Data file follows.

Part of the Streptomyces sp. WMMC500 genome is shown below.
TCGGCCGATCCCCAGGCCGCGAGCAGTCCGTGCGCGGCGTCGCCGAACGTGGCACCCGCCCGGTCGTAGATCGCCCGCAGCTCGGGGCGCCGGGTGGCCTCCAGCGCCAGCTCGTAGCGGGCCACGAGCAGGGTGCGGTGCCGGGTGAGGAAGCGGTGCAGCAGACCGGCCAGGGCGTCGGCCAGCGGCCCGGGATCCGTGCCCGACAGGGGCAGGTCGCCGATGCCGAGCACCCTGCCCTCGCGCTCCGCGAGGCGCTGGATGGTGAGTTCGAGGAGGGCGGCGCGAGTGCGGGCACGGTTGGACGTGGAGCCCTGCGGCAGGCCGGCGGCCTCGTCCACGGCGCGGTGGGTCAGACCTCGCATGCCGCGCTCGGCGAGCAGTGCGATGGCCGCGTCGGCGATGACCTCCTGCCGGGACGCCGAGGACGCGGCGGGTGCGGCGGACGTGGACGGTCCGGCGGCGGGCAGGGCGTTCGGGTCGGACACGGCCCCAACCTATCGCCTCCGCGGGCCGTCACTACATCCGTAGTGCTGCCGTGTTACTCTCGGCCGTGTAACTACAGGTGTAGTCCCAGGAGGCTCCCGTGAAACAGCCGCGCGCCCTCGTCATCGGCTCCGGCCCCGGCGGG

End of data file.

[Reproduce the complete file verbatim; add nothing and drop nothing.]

Part of the Streptomyces sp. WMMC500 genome is shown below.
TCGGCCGATCCCCAGGCCGCGAGCAGTCCGTGCGCGGCGTCGCCGAACGTGGCACCCGCCCGGTCGTAGATCGCCCGCAGCTCGGGGCGCCGGGTGGCCTCCAGCGCCAGCTCGTAGCGGGCCACGAGCAGGGTGCGGTGCCGGGTGAGGAAGCGGTGCAGCAGACCGGCCAGGGCGTCGGCCAGCGGCCCGGGATCCGTGCCCGACAGGGGCAGGTCGCCGATGCCGAGCACCCTGCCCTCGCGCTCCGCGAGGCGCTGGATGGTGAGTTCGAGGAGGGCGGCGCGAGTGCGGGCACGGTTGGACGTGGAGCCCTGCGGCAGGCCGGCGGCCTCGTCCACGGCGCGGTGGGTCAGACCTCGCATGCCGCGCTCGGCGAGCAGTGCGATGGCCGCGTCGGCGATGACCTCCTGCCGGGACGCCGAGGACGCGGCGGGTGCGGCGGACGTGGACGGTCCGGCGGCGGGCAGGGCGTTCGGGTCGGACACGGCCCCAACCTATCGCCTCCGCGGGCCGTCACTACATCCGTAGTGCTGCCGTGTTACTCTCGGCCGTGTAACTACAGGTGTAGTCCCAGGAGGCTCCCGTGAAACAGCCGCGCGCCCTCGTCATCGGCTCCGGCCCCGGCGGG